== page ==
Oriane Stender, Original Grid @ GRIDSPACE March 31 – May 12, 2019
Opening reception: Sunday, March 31, 4-6 pm
Weaving is the Original Grid. Before Modernism, before latitude and longitude, there was the warp and the weft. An ancient technology, like seafaring, weaving appeared in many cultures and, with the invention of the Jacquard loom in the 1800s, was the progenitor of the computer.
Weaving myths appear in many cultures, as it is fundamental to civilization - it clothes and houses us and carries our food. In order to weave, one needs a thread. As in drawing, the basic unit is a line, yet this line exists in space and is used to create a plane, not quite three dimensions, but close.
In Greek mythology, the destinies of individuals are controlled by the Three Fates. Clotho spun the thread of life, Lachesis measured it out, allotting us our time, and Atropos cut the thread, ending a life. Perhaps the close association of women with weaving began with these three powerful goddesses who determined the fates of each of us. There is also Penelope, the wife of Odysseus, who wove on her tapestry every day and secretly unwove it at night, certainly a spiritual cousin to Sisyphus.
Weaving is both ancient and it is modern; it is fundamental and eternal. What Western civilization considers the highest art form consists of pigment embellishing a woven surface. So without weaving, there is no painting on canvas.
Oriane Stender has devised a system of painting and weaving (and a form of printmaking) which deconstructs and reverses the usual order; she paints the threads first, and then weaves the canvas. The results flicker in front of our eyes like images on just closed eyelids.
Oriane Stender, an artist and occasional writer, was born and grew up in the San Francisco Bay Area. She went to some local schools, including UC Berkeley and San Francisco Art Institute. She learned weaving from Lia Cook during one semester at California College of Arts and Crafts (now CCA). She prefers not to become indoctrinated by institutional teaching, hence she did not go to graduate school. She picks up what she needs here and there.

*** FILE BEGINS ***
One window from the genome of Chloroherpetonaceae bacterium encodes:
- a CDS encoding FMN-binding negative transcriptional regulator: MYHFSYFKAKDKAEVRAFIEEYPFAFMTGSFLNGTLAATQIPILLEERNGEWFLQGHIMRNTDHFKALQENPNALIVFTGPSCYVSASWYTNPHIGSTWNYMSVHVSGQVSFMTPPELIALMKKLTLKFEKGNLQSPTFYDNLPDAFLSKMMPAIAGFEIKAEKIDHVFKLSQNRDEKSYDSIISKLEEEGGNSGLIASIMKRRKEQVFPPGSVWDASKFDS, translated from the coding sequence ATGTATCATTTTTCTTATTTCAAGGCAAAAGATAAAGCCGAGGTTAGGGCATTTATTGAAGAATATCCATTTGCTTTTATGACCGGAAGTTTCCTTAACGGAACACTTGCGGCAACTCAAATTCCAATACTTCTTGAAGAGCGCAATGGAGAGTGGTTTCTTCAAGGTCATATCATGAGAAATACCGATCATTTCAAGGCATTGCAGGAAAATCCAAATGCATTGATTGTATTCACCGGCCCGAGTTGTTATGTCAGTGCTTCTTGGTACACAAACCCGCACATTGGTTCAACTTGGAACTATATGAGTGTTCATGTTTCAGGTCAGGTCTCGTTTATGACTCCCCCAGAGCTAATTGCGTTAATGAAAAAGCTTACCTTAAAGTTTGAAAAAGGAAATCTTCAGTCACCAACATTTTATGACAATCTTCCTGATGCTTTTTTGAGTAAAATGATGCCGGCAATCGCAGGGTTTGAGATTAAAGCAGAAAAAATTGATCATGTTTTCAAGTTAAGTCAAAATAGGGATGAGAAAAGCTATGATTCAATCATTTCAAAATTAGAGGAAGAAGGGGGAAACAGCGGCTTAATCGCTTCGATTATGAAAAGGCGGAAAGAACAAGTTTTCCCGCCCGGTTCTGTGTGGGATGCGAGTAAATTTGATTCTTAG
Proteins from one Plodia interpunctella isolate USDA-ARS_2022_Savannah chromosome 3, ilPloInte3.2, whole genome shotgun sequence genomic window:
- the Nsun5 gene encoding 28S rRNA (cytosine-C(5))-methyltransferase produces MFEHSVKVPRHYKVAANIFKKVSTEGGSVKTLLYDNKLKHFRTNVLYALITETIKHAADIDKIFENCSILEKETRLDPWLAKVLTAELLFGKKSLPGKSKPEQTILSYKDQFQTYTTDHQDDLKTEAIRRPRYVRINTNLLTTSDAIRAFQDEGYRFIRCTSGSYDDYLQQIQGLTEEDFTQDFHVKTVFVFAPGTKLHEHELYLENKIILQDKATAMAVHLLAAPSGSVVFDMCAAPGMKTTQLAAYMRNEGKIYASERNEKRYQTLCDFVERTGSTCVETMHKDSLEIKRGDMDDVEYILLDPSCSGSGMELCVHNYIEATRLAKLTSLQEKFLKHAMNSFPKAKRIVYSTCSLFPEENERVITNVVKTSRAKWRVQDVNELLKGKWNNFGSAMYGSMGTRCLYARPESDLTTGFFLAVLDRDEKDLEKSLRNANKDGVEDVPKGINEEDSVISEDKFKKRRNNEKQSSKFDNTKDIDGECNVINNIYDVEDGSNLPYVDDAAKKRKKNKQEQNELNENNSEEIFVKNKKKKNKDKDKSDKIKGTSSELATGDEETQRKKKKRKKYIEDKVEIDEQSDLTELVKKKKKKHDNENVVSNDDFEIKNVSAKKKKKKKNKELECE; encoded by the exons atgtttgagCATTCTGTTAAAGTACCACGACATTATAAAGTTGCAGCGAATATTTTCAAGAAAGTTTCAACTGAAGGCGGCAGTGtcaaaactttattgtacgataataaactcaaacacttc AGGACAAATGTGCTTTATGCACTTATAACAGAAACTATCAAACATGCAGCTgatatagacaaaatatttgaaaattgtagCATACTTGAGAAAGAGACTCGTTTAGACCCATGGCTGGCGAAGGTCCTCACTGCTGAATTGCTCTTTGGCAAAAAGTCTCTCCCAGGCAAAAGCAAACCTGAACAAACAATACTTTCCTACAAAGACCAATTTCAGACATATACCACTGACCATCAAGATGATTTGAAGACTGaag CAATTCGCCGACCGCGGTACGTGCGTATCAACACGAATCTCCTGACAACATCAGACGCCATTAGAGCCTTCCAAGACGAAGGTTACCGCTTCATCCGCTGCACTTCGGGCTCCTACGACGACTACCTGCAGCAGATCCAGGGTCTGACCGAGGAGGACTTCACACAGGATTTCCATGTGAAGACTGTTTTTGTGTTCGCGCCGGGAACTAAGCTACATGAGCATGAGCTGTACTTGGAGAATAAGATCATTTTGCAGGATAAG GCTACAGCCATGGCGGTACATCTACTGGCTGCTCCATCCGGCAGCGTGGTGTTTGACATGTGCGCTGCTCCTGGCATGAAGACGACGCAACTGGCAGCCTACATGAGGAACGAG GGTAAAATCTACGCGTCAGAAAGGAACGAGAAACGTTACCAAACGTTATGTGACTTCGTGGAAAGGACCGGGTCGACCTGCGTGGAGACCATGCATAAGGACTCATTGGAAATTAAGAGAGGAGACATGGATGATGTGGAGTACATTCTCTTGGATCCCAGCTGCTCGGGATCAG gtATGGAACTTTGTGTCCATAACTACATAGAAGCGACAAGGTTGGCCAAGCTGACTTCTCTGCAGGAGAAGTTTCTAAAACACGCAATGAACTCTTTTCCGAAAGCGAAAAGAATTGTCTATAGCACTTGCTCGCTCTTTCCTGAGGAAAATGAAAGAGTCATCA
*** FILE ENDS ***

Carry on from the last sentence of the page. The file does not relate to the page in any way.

Stender has shown at Gallery Paule Anglim (now Anglim Gilbert Gallery) in San Francisco; Sherry Frumkin Gallery in Santa Monica; Allan Stone Gallery in New York; Fred Giampietro Gallery in New Haven; Firecat Projects in Chicago; and many artist-run spaces in Brooklyn, including Transmitter, Trestle, Valentine, and Schema Projects. Her work is in the collections of Fine Arts Museums of San Francisco/de Young Memorial Museum; International Collage Center; Federal Reserve Board; Arkansas Arts Center; JP Morgan Chase; Centerbridge LLC; Synopsys Inc.; a few other corporations, and many individuals.
Her work has been reviewed in The New York Times, Los Angeles Times, San Francisco Chronicle, The New Criterion, and The Chicago Tribune, among other publications. Joe Scanlan, Director of the Visual Arts Program at Princeton University, has called her “the secret love child of Anni Albers and Andy Warhol.”
Stender has written features for Artnet Magazine and Hyperallergic. She has been awarded grants and residencies from California Arts Council; Artadia: the Fund for Art and Dialogue; and the Millay Colony for the Arts. She lives in Brooklyn, NY.
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112 Rogers Avenue Brooklyn, NY 11216 2,3,4,5 to Franklin